Tuesday 27 January 2009

By the by: meringue

The kind of meringue you find most frequently on French tarts is meringue italienne which is one of three basic meringues we learn about. The essential differences are:
  • French meringue: egg whites whisked with sugar then cooked in the oven
  • Italian meringue: egg whites whisked with hot (121◦c) sugar syrup with no need for further cooking
  • Swiss meringue: egg whites and sugar heated in a bain-marie and then whisked until cool. Baked.
(This, therefore, is a French meringue according to what we have been taught. Silly ASDA.)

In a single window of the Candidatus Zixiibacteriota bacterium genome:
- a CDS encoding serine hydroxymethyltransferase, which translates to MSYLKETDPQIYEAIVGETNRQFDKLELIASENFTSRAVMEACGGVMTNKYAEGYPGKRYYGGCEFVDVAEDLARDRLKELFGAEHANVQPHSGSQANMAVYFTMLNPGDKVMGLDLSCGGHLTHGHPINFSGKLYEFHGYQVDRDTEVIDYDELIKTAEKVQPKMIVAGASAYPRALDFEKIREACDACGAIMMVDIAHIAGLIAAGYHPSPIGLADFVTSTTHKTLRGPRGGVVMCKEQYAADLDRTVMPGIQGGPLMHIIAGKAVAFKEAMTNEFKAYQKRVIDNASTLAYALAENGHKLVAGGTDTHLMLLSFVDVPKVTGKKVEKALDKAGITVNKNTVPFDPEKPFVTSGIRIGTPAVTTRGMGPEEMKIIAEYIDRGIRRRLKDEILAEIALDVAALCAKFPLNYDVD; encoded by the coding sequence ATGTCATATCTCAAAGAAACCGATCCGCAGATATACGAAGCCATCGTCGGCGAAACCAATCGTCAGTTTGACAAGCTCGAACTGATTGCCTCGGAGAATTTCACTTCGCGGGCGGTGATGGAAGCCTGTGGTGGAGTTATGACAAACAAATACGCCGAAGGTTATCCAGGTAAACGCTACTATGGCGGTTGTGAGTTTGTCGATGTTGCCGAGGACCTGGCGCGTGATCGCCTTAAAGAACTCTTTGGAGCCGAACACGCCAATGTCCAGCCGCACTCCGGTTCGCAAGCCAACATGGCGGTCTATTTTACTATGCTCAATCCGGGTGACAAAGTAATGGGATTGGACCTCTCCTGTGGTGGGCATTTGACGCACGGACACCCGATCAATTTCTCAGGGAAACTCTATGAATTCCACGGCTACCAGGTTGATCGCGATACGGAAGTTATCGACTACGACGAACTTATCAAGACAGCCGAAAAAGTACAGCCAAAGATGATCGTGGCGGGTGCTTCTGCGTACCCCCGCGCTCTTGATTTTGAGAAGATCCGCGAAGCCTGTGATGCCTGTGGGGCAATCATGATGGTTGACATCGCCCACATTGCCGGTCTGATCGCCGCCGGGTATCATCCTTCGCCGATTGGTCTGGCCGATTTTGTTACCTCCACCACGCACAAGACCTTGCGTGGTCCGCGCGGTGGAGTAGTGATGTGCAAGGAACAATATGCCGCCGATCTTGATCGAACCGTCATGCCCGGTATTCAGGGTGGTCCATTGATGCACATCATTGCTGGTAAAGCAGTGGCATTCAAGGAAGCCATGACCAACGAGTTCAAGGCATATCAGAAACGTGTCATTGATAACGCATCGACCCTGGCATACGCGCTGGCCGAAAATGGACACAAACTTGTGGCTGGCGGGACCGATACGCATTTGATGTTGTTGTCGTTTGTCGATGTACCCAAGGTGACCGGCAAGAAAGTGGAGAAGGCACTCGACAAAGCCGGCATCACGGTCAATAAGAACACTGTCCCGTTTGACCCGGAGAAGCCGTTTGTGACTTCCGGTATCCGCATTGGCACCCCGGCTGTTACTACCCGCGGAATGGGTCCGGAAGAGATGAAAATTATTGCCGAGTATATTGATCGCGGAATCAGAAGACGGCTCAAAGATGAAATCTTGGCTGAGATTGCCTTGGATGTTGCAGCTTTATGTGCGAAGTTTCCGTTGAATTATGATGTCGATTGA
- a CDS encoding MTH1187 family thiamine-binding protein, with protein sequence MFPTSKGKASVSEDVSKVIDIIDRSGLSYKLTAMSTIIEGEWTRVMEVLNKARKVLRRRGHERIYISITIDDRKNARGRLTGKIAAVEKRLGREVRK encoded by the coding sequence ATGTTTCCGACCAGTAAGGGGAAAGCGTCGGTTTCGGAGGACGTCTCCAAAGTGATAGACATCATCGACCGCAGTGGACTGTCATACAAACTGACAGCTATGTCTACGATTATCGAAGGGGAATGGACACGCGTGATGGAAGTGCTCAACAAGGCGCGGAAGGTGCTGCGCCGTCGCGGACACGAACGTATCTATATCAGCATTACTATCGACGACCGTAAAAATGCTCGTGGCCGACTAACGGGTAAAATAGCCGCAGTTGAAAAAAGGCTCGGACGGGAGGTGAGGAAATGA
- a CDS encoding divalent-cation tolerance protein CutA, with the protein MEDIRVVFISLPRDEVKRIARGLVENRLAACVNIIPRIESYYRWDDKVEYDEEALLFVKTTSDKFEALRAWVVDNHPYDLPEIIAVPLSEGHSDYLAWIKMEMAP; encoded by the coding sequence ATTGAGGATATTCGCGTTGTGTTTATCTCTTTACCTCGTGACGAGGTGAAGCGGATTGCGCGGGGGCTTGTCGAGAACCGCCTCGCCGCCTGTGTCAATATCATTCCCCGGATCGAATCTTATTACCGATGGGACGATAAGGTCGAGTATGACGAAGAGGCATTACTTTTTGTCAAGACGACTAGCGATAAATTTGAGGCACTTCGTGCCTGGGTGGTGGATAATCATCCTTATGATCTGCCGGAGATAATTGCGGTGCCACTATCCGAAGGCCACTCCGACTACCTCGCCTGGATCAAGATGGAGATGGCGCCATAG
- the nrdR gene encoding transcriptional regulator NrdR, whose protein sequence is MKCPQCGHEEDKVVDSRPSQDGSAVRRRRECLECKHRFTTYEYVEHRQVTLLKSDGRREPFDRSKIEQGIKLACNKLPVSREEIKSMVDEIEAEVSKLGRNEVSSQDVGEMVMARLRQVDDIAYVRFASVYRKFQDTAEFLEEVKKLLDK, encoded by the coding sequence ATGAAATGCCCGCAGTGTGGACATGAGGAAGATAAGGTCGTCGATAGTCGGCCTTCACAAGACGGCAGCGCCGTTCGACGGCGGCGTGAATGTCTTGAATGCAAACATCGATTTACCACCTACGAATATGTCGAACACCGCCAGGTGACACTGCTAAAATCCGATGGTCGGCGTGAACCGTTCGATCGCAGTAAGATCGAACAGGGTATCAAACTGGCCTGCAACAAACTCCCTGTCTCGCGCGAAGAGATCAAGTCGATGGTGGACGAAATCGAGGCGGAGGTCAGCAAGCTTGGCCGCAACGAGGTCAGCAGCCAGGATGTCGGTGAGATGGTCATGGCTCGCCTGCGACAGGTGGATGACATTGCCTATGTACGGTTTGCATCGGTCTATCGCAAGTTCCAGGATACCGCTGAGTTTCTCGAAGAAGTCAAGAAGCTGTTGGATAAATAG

Each method gives a different result which does certain things better than the others.

The good thing about Italian meringue is that the boiling sugar pasteurizes the eggs. Since no further cooking is required you can pipe it straight onto a tart which you would not otherwise want to place into the oven. The surface can be caramelized with a blow torch.

To get the syrup to the correct temperature you can use a thermometer or do what we were taught today...moisten your fingers in a basin of water and just grab a lump of boiling sugar. Nuts. When you put the sugar back into the bowl it will go hard -- you know you're at 121◦c when the little bullet that is formed is no longer malleable. I let my partner do this bit.

No comments:

Post a Comment